Over the years I've developed a kind of armchair philosophy for keeping myself mentally strong based on some common sense advice I've learned from coaches, trainers, other athletes, and my own experience. This isn't hard science, but it works for me, and I think it might help you as well:

1. Keep your focus. It's fine to let your mind wander when you're shopping or cleaning your house, but when you work out or practice your sport, try to keep your mind attuned to what you are doing. The more presence of mind you bring to each exercise, the more your mind can enhance your body, especially in the initial part of the movement.

2. Stick to your routine. The more you follow your schedule, the more your body and mind get accustomed to the routine, which in turn helps you reinforce and strengthen your commitment—to your goals and to yourself.

3. Practice. Every athlete knows that without practice, you can't expect to play well on game day. Practice breeds trust. Practice breeds muscle memory. Practice hones your skills. Practice enables you to battle your nerves on game day.

4. Do your best. This tip is about doing your best not just during a performance or competition but during practice. Give each practice, each workout, your all. Don't back off on yourself. Don't tell yourself that you'll run longer, play more intensely, or swim harder the next day. Give it your all every time, and when it's game day or competition day, the intensity of your practice will pay off.

5. Manage the pressure. Our nerves can get the best of us. When you feel yourself getting too anxious about your performance, take a deep breath and look off into the distance to shift your attention away from the nervous feeling. Really look at that tree on the right, that bird in the sky, or the gorgeous guy on the treadmill. Let your mind shift so you can take your body away from your anxiety. The feeling will pass if you let it.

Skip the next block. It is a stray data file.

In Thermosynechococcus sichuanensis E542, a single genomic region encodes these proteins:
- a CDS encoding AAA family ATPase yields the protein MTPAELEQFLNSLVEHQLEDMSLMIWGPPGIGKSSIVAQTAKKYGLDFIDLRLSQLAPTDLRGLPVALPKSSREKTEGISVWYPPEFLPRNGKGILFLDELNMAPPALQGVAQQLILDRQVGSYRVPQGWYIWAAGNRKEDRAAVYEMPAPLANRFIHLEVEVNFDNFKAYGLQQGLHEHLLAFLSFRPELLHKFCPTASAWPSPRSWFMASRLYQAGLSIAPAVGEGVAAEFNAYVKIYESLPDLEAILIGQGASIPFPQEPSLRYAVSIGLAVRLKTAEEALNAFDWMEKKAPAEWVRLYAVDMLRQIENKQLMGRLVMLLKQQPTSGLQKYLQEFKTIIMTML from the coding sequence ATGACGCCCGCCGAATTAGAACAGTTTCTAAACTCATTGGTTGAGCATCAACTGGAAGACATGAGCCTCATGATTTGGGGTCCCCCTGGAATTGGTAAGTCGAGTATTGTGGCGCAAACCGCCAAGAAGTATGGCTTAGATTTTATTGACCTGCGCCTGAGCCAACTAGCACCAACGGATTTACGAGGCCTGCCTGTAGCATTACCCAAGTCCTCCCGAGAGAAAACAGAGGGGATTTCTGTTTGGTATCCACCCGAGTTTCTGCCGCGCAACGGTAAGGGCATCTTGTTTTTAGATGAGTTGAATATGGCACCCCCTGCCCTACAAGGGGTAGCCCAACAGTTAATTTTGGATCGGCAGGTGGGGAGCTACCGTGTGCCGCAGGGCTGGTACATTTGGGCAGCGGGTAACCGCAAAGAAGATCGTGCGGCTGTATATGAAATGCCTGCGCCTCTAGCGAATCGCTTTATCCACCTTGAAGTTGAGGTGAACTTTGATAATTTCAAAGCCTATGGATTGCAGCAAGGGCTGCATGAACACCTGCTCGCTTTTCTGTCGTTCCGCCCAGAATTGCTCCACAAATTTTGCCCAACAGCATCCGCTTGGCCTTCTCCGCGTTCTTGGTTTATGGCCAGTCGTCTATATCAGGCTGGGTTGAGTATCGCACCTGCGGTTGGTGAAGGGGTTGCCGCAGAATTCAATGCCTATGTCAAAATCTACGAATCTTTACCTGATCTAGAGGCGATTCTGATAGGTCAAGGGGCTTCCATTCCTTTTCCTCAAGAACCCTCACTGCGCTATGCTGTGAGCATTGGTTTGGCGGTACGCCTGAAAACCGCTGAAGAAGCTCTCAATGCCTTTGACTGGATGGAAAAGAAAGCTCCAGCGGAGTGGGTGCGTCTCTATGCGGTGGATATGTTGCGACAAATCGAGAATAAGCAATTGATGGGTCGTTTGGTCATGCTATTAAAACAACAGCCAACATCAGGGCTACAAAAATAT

6. Develop a strategy. The more comfortable and familiar with the individual exercises you become, the more you will be able to direct your workout. For instance, if you are a runner, you might want to do more quad stretches and strengtheners. If you're a swimmer, you might want to practice fast-twitch movements.

7. Be efficient with your energy. Don't lollygag through your workout. If you only have an hour for a workout, then you need to manage your time; this will not only make sure you fit in the workout but also make you use your energy (physical and mental) more wisely.

8. If you feel tired, ill, or injured, back off. Pushing through pain or working out even though you're coming down with a cold will backfire. Let your body rest when it needs rest. When you take care of yourself by refueling and getting more sleep, you will end up feeling more connected to your body.

9. Create your own support team. Another way that I keep my spirits up and my eye on the prize, so to speak, is by surrounding myself with a posse of people who believe in me, who cheer me on, who trust me and help me stay focused. This group includes my mom, my siblings, and, on a daily basis, my trainers. I couldn't be where I am without them. You might not need a team of trainers like me, but everyone can use some support. Reach out to those you trust and tell them of your new fitness plan. Share your goals with them so they can cheer you on. Who knows, you might inspire one of them to join you!

10. Relax and have fun. It's easy to get caught up in winning. I've been there, done that—for years. But practice and working out can be something you enjoy and look forward to—not just something you look forward to finishing. And if you let yourself relax while you work out, you might just have more fun!

Excerpt taken from GOLD MEDAL FITNESS by Dara Torres with Billie Fitzpatrick, published by Broadway Books.

 

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